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Tax Defense Network


Tax Defense Network

IRS Offer in Compromise

Settling Tax Debt with an Offer in Compromise

Making ends meet when a tax debt is weighing you down can be a struggle. The idea of tens of thousands – or even hundreds of thousands of dollars – hanging over your head can be haunting. Add the constantly intimidating IRS notices and it can feel like there is no escape. Thankfully, your situation may qualify for special relief programs.

An Offer in Compromise (OIC) is a settlement agreement between you (the taxpayer) and the IRS that allows you to settle your debt for far less than you owe. It may sound too good to be true, and for many taxpayers, it is. If you qualify, this can be the fresh start that you have been waiting for.

Seeking a Settlement
The IRS doesn’t hand out OICs to just anyone seeking tax relief – you’ll be required to submit a detailed financial report that itemizes your revenue streams, monthly expenses, and more to prove you are unable to afford the full debt. If approved by the IRS, OIC conditions must be kept on your part or your settlement will be invalidated and all remaining liability will go back on your account.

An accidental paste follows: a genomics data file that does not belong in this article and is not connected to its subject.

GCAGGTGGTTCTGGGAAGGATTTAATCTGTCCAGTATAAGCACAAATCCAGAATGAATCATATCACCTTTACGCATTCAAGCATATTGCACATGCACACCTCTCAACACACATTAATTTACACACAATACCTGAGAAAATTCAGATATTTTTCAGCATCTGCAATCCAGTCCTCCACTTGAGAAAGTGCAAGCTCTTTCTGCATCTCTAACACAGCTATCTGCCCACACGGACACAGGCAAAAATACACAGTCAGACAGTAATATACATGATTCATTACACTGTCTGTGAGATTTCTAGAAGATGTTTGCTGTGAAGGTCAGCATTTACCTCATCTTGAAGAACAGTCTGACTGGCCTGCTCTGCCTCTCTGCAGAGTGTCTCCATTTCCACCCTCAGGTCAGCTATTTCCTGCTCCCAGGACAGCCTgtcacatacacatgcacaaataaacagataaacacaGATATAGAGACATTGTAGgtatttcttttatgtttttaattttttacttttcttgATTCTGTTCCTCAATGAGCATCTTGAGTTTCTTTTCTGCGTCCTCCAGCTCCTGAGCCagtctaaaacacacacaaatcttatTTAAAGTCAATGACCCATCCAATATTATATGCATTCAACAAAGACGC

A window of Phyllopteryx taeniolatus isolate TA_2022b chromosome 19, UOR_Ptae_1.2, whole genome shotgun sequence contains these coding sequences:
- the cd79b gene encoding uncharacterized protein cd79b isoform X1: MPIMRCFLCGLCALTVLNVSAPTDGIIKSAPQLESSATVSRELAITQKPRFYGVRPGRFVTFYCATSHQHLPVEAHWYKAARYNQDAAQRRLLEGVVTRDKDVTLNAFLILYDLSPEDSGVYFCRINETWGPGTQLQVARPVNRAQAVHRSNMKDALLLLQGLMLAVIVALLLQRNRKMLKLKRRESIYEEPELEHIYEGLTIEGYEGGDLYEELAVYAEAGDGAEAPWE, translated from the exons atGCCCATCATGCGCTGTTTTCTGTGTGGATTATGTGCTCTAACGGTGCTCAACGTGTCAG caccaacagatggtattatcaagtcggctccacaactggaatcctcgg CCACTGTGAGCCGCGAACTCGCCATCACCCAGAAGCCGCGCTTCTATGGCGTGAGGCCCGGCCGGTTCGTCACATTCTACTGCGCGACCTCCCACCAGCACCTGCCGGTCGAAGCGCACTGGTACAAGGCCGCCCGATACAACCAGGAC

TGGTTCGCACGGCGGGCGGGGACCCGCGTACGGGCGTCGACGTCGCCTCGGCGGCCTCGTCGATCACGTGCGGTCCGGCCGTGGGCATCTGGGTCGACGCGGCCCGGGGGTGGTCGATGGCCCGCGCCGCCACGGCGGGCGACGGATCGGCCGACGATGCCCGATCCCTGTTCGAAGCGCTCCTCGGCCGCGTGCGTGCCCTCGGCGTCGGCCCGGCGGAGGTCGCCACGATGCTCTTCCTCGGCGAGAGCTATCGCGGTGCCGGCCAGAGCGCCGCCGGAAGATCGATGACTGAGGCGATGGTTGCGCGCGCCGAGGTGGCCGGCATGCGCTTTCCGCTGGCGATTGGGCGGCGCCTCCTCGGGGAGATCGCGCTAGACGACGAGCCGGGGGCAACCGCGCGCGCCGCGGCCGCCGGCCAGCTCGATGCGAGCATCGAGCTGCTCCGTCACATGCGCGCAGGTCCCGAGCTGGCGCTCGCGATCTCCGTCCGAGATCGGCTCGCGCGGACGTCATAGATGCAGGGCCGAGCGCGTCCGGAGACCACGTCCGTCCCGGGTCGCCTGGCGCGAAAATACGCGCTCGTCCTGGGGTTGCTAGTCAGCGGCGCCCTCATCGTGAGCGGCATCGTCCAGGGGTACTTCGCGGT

Submitting for an OIC isn’t your typical negotiation situation – you can’t barter for a lower total, but the IRS will take up to two years to review your situation to be sure that they have thoroughly researched your unique situation. Since the expiration date for your back taxes owed is 10 years from the date of assessment, the clock is paused for however long it takes for your request to be evaluated and a decision made.

You’ll be expected to pay a reduced amount within a limited timeframe, and failure to do so can result in termination of your agreement, forcing you to start over. But you may have options – the IRS allows separate payment terms to meet your specific circumstances.

Turn to Tax Debt Resolution Professionals
Work with a tax debt resolution company to help weigh your options with the IRS and apply for an OIC, if advisable. Don’t be discouraged if your tax professional concludes that you aren’t a viable candidate for an OIC – there are plenty of other IRS resolution options that may be more suitable to your situation. Many people believe an OIC to be a quick fix to their liability; however, sometimes it can turn out to be far less advantageous than other options that are available.

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